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The Last Juror Paperback – 5 Aug 2004

4.1 out of 5 stars 129 customer reviews

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Product details

  • Paperback: 368 pages
  • Publisher: Century; New edition edition (5 Aug. 2004)
  • Language: English
  • ISBN-10: 1844131610
  • ISBN-13: 978-1844131617
  • Product Dimensions: 15.2 x 2.7 x 23.3 cm
  • Average Customer Review: 4.1 out of 5 stars  See all reviews (129 customer reviews)
  • Amazon Bestsellers Rank: 2,082,386 in Books (See Top 100 in Books)

More About the Author

Long before his name became synonymous with the modern legal thriller, he was working 60-70 hours a week at a small Southaven, Mississippi, law practice, squeezing in time before going to the office and during courtroom recesses to work on his hobby--writing his first novel.

Born on February 8, 1955 in Jonesboro, Arkansas, to a construction worker and a homemaker, John Grisham as a child dreamed of being a professional baseball player. Realizing he didn't have the right stuff for a pro career, he shifted gears and majored in accounting at Mississippi State University. After graduating from law school at Ole Miss in 1981, he went on to practice law for nearly a decade in Southaven, specializing in criminal defense and personal injury litigation. In 1983, he was elected to the state House of Representatives and served until 1990.

One day at the DeSoto County courthouse, Grisham overheard the harrowing testimony of a twelve-year-old rape victim and was inspired to start a novel exploring what would have happened if the girl's father had murdered her assailants. Getting up at 5 a.m. every day to get in several hours of writing time before heading off to work, Grisham spent three years on A Time to Kill and finished it in 1987. Initially rejected by many publishers, it was eventually bought by Wynwood Press, who gave it a modest 5,000 copy printing and published it in June 1988.

That might have put an end to Grisham's hobby. However, he had already begun his next book, and it would quickly turn that hobby into a new full-time career--and spark one of publishing's greatest success stories. The day after Grisham completed A Time to Kill, he began work on another novel, the story of a hotshot young attorney lured to an apparently perfect law firm that was not what it appeared. When he sold the film rights to The Firm to Paramount Pictures for $600,000, Grisham suddenly became a hot property among publishers, and book rights were bought by Doubleday. Spending 47 weeks on The New York Times bestseller list, The Firm became the bestselling novel of 1991.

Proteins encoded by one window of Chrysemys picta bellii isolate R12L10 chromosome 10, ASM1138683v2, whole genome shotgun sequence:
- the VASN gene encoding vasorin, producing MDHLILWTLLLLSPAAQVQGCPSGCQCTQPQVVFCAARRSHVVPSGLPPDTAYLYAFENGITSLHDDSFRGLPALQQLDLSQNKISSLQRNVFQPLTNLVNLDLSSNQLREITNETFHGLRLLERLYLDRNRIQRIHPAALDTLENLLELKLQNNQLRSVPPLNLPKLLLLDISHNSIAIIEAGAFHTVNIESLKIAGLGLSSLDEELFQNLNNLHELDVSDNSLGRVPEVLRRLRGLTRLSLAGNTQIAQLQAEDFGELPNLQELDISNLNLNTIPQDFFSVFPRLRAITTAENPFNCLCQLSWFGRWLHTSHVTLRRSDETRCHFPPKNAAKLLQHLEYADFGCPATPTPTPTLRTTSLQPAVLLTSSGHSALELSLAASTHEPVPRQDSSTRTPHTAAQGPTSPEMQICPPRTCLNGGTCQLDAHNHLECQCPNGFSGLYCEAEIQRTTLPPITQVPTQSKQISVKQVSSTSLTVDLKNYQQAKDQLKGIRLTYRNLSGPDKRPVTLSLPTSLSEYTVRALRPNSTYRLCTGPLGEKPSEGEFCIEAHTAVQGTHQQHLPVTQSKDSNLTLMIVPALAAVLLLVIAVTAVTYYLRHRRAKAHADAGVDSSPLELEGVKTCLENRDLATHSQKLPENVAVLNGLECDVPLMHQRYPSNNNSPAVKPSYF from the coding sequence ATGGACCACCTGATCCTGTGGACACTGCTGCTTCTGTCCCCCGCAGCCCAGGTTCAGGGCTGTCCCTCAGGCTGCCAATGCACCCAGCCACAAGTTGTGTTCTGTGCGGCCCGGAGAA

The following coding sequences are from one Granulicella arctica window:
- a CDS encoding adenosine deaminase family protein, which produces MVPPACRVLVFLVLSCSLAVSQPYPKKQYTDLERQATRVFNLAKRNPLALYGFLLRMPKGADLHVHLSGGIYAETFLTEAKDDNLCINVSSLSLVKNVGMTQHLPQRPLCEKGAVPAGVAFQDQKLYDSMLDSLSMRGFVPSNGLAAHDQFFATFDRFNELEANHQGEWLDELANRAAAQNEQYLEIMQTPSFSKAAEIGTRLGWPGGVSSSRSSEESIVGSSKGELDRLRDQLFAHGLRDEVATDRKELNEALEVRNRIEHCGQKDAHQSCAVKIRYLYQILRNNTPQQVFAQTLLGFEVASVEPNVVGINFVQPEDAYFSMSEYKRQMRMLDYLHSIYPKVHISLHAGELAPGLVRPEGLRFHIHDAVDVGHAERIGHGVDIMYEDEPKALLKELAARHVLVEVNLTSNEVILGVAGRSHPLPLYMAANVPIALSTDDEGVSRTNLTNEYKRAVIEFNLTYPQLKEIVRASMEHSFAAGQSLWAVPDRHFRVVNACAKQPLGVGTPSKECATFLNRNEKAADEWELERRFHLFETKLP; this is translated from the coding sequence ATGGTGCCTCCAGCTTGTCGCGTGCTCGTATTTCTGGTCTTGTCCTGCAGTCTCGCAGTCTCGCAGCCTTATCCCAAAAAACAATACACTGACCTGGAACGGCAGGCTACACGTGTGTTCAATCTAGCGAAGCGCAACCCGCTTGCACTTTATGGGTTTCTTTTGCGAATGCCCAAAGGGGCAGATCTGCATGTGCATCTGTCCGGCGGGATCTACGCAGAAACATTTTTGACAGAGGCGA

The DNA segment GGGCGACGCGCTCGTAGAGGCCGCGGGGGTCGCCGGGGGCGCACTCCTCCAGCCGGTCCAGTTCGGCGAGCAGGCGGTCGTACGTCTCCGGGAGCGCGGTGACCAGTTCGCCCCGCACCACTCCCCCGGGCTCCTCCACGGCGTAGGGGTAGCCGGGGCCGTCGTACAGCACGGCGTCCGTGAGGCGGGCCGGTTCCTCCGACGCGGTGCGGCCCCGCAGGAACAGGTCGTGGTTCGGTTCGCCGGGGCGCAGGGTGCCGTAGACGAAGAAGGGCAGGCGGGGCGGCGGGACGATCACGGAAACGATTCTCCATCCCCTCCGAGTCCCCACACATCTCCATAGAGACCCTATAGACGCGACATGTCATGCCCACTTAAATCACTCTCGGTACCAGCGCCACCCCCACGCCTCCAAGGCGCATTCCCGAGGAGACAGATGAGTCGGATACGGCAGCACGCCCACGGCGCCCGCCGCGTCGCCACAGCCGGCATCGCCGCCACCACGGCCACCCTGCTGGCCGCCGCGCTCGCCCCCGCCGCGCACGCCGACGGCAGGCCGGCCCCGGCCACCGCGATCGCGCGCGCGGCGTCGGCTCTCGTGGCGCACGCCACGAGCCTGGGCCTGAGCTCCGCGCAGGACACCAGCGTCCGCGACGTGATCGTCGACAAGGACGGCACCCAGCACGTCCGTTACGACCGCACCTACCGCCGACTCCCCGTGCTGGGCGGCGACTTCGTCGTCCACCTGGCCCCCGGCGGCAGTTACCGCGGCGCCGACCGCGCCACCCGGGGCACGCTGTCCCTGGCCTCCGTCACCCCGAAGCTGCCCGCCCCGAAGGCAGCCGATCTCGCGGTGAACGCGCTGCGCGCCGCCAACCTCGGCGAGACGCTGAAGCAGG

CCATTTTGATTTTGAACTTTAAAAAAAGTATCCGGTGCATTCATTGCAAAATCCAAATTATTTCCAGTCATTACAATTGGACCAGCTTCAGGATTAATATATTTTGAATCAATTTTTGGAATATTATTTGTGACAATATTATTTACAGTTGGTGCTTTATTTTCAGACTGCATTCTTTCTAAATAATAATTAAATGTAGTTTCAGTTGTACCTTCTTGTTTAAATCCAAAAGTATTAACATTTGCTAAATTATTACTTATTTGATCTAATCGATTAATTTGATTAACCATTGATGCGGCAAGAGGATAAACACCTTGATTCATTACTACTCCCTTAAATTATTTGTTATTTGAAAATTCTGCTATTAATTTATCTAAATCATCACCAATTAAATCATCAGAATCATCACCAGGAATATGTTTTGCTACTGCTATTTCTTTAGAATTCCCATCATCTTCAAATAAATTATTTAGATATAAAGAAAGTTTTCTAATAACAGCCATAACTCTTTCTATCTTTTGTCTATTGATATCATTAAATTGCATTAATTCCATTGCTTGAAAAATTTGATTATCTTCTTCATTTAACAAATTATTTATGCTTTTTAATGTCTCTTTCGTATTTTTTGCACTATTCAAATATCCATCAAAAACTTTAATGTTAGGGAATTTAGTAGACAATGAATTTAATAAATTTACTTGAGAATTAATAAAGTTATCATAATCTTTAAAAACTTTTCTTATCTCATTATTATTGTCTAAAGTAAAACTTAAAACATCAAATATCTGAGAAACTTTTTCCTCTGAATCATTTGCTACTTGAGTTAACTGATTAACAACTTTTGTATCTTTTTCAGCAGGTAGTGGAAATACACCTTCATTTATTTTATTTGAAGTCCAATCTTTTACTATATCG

The successes of The Pelican Brief, which hit number one on the New York Times bestseller list, and The Client, which debuted at number one, confirmed Grisham's reputation as the master of the legal thriller. Grisham's success even renewed interest in A Time to Kill, which was republished in hardcover by Doubleday and then in paperback by Dell. This time around, it was a bestseller.

Since first publishing A Time to Kill in 1988, Grisham has written one novel a year (his other books are The Firm, The Pelican Brief, The Client, The Chamber, The Rainmaker, The Runaway Jury, The Partner, The Street Lawyer, The Testament, The Brethren, A Painted House, Skipping Christmas, The Summons, The King of Torts, Bleachers, The Last Juror, The Broker, Playing for Pizza, The Appeal, and The Associate) and all of them have become international bestsellers. There are currently over 250 million John Grisham books in print worldwide, which have been translated into 29 languages. Nine of his novels have been turned into films (The Firm, The Pelican Brief, The Client, A Time to Kill, The Rainmaker, The Chamber, A Painted House, The Runaway Jury, and Skipping Christmas), as was an original screenplay, The Gingerbread Man. The Innocent Man (October 2006) marked his first foray into non-fiction, and Ford County (November 2009) was his first short story collection.

Grisham lives with his wife Renee and their two children Ty and Shea. The family splits their time between their Victorian home on a farm in Mississippi and a plantation near Charlottesville, VA.

Grisham took time off from writing for several months in 1996 to return, after a five-year hiatus, to the courtroom. He was honoring a commitment made before he had retired from the law to become a full-time writer: representing the family of a railroad brakeman killed when he was pinned between two cars. Preparing his case with the same passion and dedication as his books' protagonists, Grisham successfully argued his clients' case, earning them a jury award of $683,500--the biggest verdict of his career.

When he's not writing, Grisham devotes time to charitable causes, including most recently his Rebuild The Coast Fund, which raised 8.8 million dollars for Gulf Coast relief in the wake of Hurricane Katrina. He also keeps up with his greatest passion: baseball. The man who dreamed of being a professional baseball player now serves as the local Little League commissioner. The six ballfields he built on his property have played host to over 350 kids on 26 Little League teams.

Product Description

Amazon Review

Like many of John Grisham's better books, The Last Juror is at its best when evoking the past--Mississippi in the early 1970s--and less effective when constructing the bait-and-switch plotting with which he establishes a pointed argument about the law. When Danny Padgitt, part of a family of bootleggers who are effectively a large criminal conspiracy, is convicted of rape and murder, the jury cannot agree on the death penalty--and life sentences in this time and place are liable to be as little as nine years.

Padgitt threatened the jury and when, once he is out, the jurors who heard his case start being executed, conclusions are there to be jumped to... Grisham is arguing that justice has to be seen to be done, rather than specifically for the death penalty or even life-means-life sentencing. Though his case is loaded, it is never entirely sentimentalised partly because these events are seen through the eyes of one of his most engaging narrators--a young Northern newspaper editor out to make a name and a fortune for himself, but also committed alike to the truth and a saintly African-American matriarch who serves on the Padgitt jury. This is a deeply populist book, but never a stupid one. --Roz Kaveney --This text refers to an out of print or unavailable edition of this title.


The Last Juror sees Grisham at the absolute peak of his form - page-turning urgency (Mail on Sunday)

Masterful - when Grisham gets in the courtroom he lets rip, drawing scenes so real they're not just alive, they're pulsating - quality thriller writing (Daily Mirror)

The Last Juror does not need to coast on its author's megapopularity. It's a reminder of how the Grisham juggernaut began (New York Times)

Wholly engrossing - Grisham's story-telling knack has not deserted him; and the hint that something more serious is at stake than the solution of a crime gives the narrative an extra depth (Evening Standard) --This text refers to an out of print or unavailable edition of this title.